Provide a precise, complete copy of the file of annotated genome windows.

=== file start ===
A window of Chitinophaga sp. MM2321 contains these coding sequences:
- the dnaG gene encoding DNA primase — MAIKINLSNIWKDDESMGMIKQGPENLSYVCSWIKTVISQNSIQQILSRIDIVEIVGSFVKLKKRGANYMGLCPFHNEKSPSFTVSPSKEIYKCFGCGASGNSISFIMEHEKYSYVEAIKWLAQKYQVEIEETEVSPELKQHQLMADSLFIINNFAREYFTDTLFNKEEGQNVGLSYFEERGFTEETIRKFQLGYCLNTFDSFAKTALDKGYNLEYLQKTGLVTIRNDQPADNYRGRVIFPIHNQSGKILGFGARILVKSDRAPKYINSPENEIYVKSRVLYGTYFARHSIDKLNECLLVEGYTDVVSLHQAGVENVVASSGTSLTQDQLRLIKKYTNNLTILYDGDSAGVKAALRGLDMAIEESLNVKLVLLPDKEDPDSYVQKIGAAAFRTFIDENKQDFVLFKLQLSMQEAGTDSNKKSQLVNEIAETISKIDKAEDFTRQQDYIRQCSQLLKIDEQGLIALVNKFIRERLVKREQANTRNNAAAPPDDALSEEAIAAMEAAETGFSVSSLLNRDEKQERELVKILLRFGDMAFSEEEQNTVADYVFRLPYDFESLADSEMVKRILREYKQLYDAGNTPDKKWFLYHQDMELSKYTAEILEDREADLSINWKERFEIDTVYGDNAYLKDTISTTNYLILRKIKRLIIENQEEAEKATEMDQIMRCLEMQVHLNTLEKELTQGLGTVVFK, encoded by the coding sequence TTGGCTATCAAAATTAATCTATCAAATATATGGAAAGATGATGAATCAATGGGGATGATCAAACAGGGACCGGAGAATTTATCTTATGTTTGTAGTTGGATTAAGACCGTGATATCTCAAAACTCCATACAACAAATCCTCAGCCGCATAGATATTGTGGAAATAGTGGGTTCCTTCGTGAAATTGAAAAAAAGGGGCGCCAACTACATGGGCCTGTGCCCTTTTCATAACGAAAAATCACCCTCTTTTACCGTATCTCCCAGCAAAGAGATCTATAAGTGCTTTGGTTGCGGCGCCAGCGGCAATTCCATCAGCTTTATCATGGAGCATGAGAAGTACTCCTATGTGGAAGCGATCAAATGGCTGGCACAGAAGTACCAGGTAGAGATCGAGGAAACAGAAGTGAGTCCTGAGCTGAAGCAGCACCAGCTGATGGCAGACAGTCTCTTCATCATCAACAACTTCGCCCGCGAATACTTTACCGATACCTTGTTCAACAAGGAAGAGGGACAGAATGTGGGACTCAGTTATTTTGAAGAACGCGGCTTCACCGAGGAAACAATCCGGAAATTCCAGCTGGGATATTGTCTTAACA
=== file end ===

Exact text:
A window of Chitinophaga sp. MM2321 contains these coding sequences:
- the dnaG gene encoding DNA primase — MAIKINLSNIWKDDESMGMIKQGPENLSYVCSWIKTVISQNSIQQILSRIDIVEIVGSFVKLKKRGANYMGLCPFHNEKSPSFTVSPSKEIYKCFGCGASGNSISFIMEHEKYSYVEAIKWLAQKYQVEIEETEVSPELKQHQLMADSLFIINNFAREYFTDTLFNKEEGQNVGLSYFEERGFTEETIRKFQLGYCLNTFDSFAKTALDKGYNLEYLQKTGLVTIRNDQPADNYRGRVIFPIHNQSGKILGFGARILVKSDRAPKYINSPENEIYVKSRVLYGTYFARHSIDKLNECLLVEGYTDVVSLHQAGVENVVASSGTSLTQDQLRLIKKYTNNLTILYDGDSAGVKAALRGLDMAIEESLNVKLVLLPDKEDPDSYVQKIGAAAFRTFIDENKQDFVLFKLQLSMQEAGTDSNKKSQLVNEIAETISKIDKAEDFTRQQDYIRQCSQLLKIDEQGLIALVNKFIRERLVKREQANTRNNAAAPPDDALSEEAIAAMEAAETGFSVSSLLNRDEKQERELVKILLRFGDMAFSEEEQNTVADYVFRLPYDFESLADSEMVKRILREYKQLYDAGNTPDKKWFLYHQDMELSKYTAEILEDREADLSINWKERFEIDTVYGDNAYLKDTISTTNYLILRKIKRLIIENQEEAEKATEMDQIMRCLEMQVHLNTLEKELTQGLGTVVFK, encoded by the coding sequence TTGGCTATCAAAATTAATCTATCAAATATATGGAAAGATGATGAATCAATGGGGATGATCAAACAGGGACCGGAGAATTTATCTTATGTTTGTAGTTGGATTAAGACCGTGATATCTCAAAACTCCATACAACAAATCCTCAGCCGCATAGATATTGTGGAAATAGTGGGTTCCTTCGTGAAATTGAAAAAAAGGGGCGCCAACTACATGGGCCTGTGCCCTTTTCATAACGAAAAATCACCCTCTTTTACCGTATCTCCCAGCAAAGAGATCTATAAGTGCTTTGGTTGCGGCGCCAGCGGCAATTCCATCAGCTTTATCATGGAGCATGAGAAGTACTCCTATGTGGAAGCGATCAAATGGCTGGCACAGAAGTACCAGGTAGAGATCGAGGAAACAGAAGTGAGTCCTGAGCTGAAGCAGCACCAGCTGATGGCAGACAGTCTCTTCATCATCAACAACTTCGCCCGCGAATACTTTACCGATACCTTGTTCAACAAGGAAGAGGGACAGAATGTGGGACTCAGTTATTTTGAAGAACGCGGCTTCACCGAGGAAACAATCCGGAAATTCCAGCTGGGATATTGTCTTAACA